I planted nasturtiums in the garden a while back and they are really taking off now. There is one especially that sits next to the raspberry bushes and it is flourishing in that particular spot. I had no idea that it could creep along the ground until one day I spotted a cheeky runner making its way to the wall! I am fond of this plant though (perhaps a bit unhealthily, as if it were my child). It is the first and best of the lot of nasturtiums and I watch it proudly growing each day. Every evening I go out to inspect its progress. Tonight I discovered that it was harbouring its own microcosm! Lo and behold there was the first flower bud holding its head up with great pride, as it should. Look at how aerodynamic it is. It reminds me of the shape of a raptor’s head (but much more beautiful of course :))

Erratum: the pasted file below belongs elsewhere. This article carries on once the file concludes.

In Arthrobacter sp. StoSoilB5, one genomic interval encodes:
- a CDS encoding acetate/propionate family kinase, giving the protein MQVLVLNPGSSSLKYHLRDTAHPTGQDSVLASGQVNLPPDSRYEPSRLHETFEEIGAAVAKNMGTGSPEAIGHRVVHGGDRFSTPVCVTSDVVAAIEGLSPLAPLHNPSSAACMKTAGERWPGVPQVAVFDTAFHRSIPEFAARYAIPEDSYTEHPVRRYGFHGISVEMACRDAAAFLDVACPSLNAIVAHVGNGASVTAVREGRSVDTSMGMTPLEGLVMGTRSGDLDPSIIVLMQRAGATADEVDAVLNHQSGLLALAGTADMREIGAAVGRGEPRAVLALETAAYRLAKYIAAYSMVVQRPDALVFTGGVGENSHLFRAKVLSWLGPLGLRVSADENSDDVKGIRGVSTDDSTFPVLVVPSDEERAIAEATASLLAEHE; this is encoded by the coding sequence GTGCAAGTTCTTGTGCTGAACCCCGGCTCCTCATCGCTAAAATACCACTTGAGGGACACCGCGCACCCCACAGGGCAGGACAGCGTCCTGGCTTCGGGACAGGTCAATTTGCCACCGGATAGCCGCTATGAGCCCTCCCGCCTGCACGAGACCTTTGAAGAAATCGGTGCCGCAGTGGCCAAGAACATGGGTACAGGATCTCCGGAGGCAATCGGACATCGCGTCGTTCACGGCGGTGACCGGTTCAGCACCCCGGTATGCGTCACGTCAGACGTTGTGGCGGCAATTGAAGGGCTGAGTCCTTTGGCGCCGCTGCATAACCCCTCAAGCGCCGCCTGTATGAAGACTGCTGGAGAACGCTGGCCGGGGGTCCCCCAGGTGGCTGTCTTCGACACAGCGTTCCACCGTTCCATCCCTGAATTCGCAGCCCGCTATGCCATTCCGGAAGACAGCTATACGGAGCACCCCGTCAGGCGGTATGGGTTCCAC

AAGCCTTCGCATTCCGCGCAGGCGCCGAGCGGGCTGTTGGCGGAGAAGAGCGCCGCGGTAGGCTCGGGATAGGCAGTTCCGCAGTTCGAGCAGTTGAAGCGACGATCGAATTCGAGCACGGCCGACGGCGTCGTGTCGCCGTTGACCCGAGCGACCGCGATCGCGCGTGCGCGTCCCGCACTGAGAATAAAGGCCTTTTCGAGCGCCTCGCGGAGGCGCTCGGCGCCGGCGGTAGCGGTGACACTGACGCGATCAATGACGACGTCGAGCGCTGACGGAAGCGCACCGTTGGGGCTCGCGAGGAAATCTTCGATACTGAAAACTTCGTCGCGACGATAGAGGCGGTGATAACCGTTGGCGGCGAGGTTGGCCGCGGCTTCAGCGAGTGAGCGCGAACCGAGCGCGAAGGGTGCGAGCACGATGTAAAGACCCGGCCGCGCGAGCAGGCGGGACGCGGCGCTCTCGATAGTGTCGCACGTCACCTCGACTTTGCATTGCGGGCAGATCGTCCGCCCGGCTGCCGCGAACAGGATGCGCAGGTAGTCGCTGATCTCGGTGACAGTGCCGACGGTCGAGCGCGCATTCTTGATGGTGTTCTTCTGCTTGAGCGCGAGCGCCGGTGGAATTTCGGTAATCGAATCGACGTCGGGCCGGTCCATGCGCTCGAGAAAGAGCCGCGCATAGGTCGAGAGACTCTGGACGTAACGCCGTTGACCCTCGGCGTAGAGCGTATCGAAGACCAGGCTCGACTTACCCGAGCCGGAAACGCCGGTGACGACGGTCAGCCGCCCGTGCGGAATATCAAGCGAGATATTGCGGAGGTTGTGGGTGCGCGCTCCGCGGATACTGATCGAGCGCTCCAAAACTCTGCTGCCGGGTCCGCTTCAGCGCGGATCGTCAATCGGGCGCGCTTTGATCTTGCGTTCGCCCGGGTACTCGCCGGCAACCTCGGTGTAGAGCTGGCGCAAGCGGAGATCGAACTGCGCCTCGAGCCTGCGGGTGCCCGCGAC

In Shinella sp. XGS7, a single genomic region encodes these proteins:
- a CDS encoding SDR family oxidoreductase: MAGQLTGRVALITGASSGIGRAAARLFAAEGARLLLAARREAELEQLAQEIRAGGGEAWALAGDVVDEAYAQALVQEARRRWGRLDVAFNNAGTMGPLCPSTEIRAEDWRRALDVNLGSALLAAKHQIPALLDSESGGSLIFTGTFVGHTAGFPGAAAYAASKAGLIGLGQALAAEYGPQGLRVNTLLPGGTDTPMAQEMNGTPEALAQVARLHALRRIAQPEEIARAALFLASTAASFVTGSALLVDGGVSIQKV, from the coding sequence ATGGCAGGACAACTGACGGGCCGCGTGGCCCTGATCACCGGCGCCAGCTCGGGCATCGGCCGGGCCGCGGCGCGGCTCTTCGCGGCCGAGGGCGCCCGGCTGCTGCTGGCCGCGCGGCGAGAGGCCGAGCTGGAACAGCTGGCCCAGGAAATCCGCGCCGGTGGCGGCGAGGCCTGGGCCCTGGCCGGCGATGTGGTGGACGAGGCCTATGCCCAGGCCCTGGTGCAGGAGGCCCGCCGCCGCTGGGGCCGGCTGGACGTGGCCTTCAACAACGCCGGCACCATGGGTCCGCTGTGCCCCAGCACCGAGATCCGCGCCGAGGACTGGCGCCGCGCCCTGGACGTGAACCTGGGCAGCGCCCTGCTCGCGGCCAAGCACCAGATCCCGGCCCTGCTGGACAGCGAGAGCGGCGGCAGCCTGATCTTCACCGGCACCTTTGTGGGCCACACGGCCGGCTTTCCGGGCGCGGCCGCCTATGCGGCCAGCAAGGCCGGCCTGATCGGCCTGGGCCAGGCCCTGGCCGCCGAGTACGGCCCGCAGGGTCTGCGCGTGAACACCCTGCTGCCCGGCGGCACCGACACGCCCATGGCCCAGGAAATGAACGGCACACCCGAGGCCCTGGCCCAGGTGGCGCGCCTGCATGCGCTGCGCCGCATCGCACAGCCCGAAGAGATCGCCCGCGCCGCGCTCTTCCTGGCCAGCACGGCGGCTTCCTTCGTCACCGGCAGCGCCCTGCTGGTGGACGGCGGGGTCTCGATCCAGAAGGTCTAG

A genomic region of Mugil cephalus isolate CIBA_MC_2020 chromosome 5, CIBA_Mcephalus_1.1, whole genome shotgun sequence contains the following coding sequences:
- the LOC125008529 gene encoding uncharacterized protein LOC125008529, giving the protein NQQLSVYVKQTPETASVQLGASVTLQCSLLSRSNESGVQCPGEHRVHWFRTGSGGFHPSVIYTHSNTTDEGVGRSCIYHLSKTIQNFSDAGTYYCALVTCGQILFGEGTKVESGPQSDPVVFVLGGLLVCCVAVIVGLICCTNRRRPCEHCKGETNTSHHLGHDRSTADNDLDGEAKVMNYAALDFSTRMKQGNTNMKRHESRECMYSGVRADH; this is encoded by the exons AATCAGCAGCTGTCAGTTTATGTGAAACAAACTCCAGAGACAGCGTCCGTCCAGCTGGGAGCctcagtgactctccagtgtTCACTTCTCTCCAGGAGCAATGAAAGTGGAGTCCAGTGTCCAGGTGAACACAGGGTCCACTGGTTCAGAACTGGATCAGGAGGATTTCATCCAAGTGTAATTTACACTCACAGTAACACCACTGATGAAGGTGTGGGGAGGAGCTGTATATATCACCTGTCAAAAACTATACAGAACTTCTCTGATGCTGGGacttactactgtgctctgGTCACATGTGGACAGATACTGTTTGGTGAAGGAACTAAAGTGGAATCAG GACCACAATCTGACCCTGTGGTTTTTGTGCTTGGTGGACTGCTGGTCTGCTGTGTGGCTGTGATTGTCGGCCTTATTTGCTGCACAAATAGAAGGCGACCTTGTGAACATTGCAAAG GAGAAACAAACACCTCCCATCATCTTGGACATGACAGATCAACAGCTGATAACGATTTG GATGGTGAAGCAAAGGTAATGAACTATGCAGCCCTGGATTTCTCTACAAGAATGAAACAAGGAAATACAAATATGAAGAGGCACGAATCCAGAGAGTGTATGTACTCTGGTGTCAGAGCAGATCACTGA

The flower is not alone however. On every leaf there is a different occupant. Here is a little yellow spider who has delicately spun his web using the leaf’s edges as his frame.
He’s not the tidiest little fella though, not having cleaned up after his dinner. Yuck!
Across the way, little white fly eggs have been laid with military precision. Peter sorrowfully informed me that these are not the friendliest things to ooh and aah over as they will devour the neighbouring carrots.
Buh-bye eggies. Thank goodness for parasitic wasps to take care of these little things. They lay their eggs in the white fly eggs. It’s a cruel world. Not the prettiest thing to look at (turn away now if bugs make you want to vomit!).
Although the meandering lines across the leaves look nice, these are as a result of leaf miners. I enjoy squashing them between my finger tips, a bit sadistic, I know, but effective.
I guess that’s why the nasturtium is so suited to being a companion plant in the garden. It attracts all sorts of trouble by luring nasty bugs toward it with its giant saucers for leaves and exotic jewels for flowers.